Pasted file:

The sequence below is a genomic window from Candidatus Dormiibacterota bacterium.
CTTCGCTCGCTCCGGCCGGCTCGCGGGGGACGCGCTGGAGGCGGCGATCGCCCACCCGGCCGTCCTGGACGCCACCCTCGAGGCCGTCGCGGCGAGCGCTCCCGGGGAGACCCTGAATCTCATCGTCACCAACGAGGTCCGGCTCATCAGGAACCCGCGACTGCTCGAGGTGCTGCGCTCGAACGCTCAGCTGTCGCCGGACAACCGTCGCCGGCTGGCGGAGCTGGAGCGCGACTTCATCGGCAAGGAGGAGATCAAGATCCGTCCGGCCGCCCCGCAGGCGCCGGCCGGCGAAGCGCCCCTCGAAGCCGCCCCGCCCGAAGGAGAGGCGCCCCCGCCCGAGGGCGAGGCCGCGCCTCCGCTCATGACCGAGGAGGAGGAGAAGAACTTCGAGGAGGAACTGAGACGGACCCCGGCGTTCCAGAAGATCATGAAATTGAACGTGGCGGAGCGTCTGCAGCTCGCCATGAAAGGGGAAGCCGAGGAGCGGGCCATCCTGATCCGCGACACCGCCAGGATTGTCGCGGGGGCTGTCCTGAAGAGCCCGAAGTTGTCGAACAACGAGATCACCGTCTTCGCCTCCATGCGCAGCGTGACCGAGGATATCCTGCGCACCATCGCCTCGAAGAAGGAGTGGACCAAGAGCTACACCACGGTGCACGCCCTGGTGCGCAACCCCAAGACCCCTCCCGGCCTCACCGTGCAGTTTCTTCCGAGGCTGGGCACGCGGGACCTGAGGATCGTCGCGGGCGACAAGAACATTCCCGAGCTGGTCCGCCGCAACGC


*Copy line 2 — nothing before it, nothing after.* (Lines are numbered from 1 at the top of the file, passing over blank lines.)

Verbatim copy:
CTTCGCTCGCTCCGGCCGGCTCGCGGGGGACGCGCTGGAGGCGGCGATCGCCCACCCGGCCGTCCTGGACGCCACCCTCGAGGCCGTCGCGGCGAGCGCTCCCGGGGAGACCCTGAATCTCATCGTCACCAACGAGGTCCGGCTCATCAGGAACCCGCGACTGCTCGAGGTGCTGCGCTCGAACGCTCAGCTGTCGCCGGACAACCGTCGCCGGCTGGCGGAGCTGGAGCGCGACTTCATCGGCAAGGAGGAGATCAAGATCCGTCCGGCCGCCCCGCAGGCGCCGGCCGGCGAAGCGCCCCTCGAAGCCGCCCCGCCCGAAGGAGAGGCGCCCCCGCCCGAGGGCGAGGCCGCGCCTCCGCTCATGACCGAGGAGGAGGAGAAGAACTTCGAGGAGGAACTGAGACGGACCCCGGCGTTCCAGAAGATCATGAAATTGAACGTGGCGGAGCGTCTGCAGCTCGCCATGAAAGGGGAAGCCGAGGAGCGGGCCATCCTGATCCGCGACACCGCCAGGATTGTCGCGGGGGCTGTCCTGAAGAGCCCGAAGTTGTCGAACAACGAGATCACCGTCTTCGCCTCCATGCGCAGCGTGACCGAGGATATCCTGCGCACCATCGCCTCGAAGAAGGAGTGGACCAAGAGCTACACCACGGTGCACGCCCTGGTGCGCAACCCCAAGACCCCTCCCGGCCTCACCGTGCAGTTTCTTCCGAGGCTGGGCACGCGGGACCTGAGGATCGTCGCGGGCGACAAGAACATTCCCGAGCTGGTCCGCCGCAACGC